Defining wilderness

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In regards to "Peddling protein" (see Oct. 8, 2009), I truly hope that Ethan Smith did not pedal his bike and trailer from the Rattlesnake Wilderness. Riding bicycles in a wilderness area is illegal and subject to a federal fine.

I've noticed repeatedly in articles in the Independent that its staff has no idea what wilderness is and what it is not. "Street Talk" once asked several individuals if they used "wilderness," and all those questioned obviously had no idea what areas are actually designated as wilderness and what activities are allowed in wilderness areas.

"Wilderness," as federally designated (and, in some cases, state and tribally designated), is roadless, undeveloped land that is managed in its natural state. Wilderness is not Greenough Park, it is not the Rattlesnake National Recreation Area, it is not Blue Mountain. It is the Bob Marshall Wilderness Area, the Selway-Bitterroot Wilderness Area and, of course, the Rattlesnake Wilderness Area, among others. Mechanical transportation of any kind is illegal in these areas. Thus, no trucks, motorcycles, snowmobiles or bicycles are allowed. You can walk in, ski in, kayak/canoe in, or ride a horse into these areas. No logging, mining or commercial development of any kind is allowed. Chainsaws are illegal there, as is any motorized device.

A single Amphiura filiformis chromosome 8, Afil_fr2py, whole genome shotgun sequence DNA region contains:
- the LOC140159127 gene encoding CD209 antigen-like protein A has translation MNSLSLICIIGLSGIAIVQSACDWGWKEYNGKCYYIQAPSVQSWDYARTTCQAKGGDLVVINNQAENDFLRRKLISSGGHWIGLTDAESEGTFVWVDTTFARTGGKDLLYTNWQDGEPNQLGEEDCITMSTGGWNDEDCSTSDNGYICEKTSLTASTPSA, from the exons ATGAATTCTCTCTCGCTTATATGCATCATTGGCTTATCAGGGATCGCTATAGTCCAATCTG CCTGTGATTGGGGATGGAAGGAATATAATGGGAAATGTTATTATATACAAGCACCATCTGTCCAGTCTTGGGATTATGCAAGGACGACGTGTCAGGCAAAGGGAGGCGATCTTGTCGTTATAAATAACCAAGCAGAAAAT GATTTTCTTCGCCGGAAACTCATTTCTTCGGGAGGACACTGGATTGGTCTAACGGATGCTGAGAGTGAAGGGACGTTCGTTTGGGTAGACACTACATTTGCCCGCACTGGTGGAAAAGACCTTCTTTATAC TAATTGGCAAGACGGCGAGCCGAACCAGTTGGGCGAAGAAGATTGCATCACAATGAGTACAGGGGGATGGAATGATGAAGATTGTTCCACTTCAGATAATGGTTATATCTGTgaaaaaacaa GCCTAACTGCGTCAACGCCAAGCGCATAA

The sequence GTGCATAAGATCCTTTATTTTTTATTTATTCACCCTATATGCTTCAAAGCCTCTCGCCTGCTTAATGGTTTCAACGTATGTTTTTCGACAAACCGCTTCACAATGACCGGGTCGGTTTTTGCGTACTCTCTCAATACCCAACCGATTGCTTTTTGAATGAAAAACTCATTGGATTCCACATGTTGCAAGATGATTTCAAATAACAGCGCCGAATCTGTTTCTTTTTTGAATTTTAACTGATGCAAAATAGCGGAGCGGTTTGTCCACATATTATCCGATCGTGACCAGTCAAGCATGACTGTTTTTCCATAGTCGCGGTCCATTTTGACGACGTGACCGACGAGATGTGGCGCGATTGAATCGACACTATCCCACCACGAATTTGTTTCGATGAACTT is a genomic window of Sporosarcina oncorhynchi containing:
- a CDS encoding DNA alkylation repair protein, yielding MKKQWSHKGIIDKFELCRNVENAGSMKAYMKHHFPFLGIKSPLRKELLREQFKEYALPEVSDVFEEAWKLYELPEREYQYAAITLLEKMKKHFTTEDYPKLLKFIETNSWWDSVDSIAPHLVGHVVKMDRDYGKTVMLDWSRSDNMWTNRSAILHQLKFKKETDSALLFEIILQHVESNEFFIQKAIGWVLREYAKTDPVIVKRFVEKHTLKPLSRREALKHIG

In view of the recently introduced Forest Jobs and Recreation Act—a new wilderness bill by Sen. Jon Tester—I feel it is important that all Montanans know exactly what wilderness is and what is allowed there.

Mike Jarnevic


Editor's note: Rest assured, Ethan Smith made clear to our reporter that he did not bike in the Rattlesnake Wilderness Area. He did bike from his camp just outside the designated area back to Missoula


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